Quitting Brits give up dieting after just a month – and one in five desperate slimmers would even try the starvation diet
13:16 GMT, 8 November 2012
It won't be long before Brits are setting themselves New Year resolutions to lose weight in 2013.
But according to research, the best intentions won't last until February as half of dieters will give up after just a month.
In a poll, 51 per cent of women and 38 per cent of men blamed their lack of willpower for their inability to lose weight.
Lack of willpower: Many admitted they couldn't stick to a diet for a month in a poll
Many admitted if they could stick to a diet plan, they would love to be rid of at least two stone.
Alarmingly, one in five people confessed they would resort to desperate measures to lose weight as they have considered embarking on a starvation diet with the motto 'eating is cheating'.
One in ten would try a liquid only diet while many more said they would consider drastic weight
loss methods usually reserved for the clinically obese such as surgery.
Almost one in ten would consider
liposuction, one in 14 would look at having a gastric band fitted, while
one in 25 would consider stomach stapling.
Love to be lighter: One in four want to lose two stone
According to the NHS Information Centre,
the number of hospital procedures for weight loss stomach surgery rose
to 8,087 in 2010/2011- 12 per cent higher than in 2009/2010 when there were
7,214 procedures performed.
Franco Beer from diet aid product Slimsticks, who commissioned the study of over 1000 adults, said: 'The research suggests that more and more people are seeing radical weight loss options as an easier or more effective solution than dieting or healthy eating.
'However this is not the case. The best way to lose weight and keep it off is to eat less.'
It also emerged that 16-24-year-olds try a new diet every month.
Not being able to fit into an item of
clothing was the thing most likely to prompt one in three to start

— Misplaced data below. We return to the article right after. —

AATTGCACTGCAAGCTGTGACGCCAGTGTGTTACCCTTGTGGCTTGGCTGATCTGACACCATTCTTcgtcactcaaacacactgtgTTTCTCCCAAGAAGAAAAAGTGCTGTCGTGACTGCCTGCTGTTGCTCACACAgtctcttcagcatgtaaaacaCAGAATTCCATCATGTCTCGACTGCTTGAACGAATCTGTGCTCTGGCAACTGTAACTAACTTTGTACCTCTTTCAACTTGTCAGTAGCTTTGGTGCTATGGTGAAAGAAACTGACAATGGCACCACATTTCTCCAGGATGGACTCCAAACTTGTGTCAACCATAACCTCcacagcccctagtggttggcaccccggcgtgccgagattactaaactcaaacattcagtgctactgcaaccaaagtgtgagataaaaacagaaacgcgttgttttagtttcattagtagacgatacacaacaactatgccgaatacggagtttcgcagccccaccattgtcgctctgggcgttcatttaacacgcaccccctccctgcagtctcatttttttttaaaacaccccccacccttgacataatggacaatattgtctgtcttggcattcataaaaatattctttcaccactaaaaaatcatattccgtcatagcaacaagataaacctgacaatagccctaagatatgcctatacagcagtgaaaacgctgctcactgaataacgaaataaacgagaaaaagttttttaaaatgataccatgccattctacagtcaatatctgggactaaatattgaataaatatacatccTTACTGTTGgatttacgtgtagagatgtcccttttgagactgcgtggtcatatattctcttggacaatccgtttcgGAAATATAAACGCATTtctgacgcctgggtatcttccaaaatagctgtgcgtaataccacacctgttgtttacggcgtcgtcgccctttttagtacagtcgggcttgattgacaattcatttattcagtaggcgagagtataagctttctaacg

dieting, while looking at themselves in a bad photograph was the main
reason for one in four.
More than one in four people said they want to lose up to one stone while a similar number said they could do with losing two stones.
The stomach is overwhelmingly the biggest problem area where people would like to lose weight, for 91 per cent of men and 76 per cent of women.
The majority of women polled said they wanted to lose weight to look better (82 per cent), compared with 64 per cent of men.
Meanwhile 77 per cent of all those polled said they wanted to lose weight to be healthier.
People are most likely to consider a healthier diet (84 per cent) and reduced portion size (74 per cent) as methods of weightloss, while around one in seven (14 per cent) will consider using slimming supplements/aids.
Don't resort to drastic methods: Experts advise healthy eating and smaller portions as the best way to lose weight
Independent registered dietitian Priya Tew said healthy eating and controlling portion sizes were the best ways to lose weight and people could stick to eating this way if they planned ahead.
She said: 'With the rates of obesity increasing year after year it can seem like an impossible task to stop the pounds piling on.
'Having a balanced diet, an active lifestyle and careful portion control is the key. Over eating by just 200 calories a day will lead to weight gain over a year.
'Our lifestyles are so busy with food so readily available now, making preparation and planning essential if you are going to eat healthily.'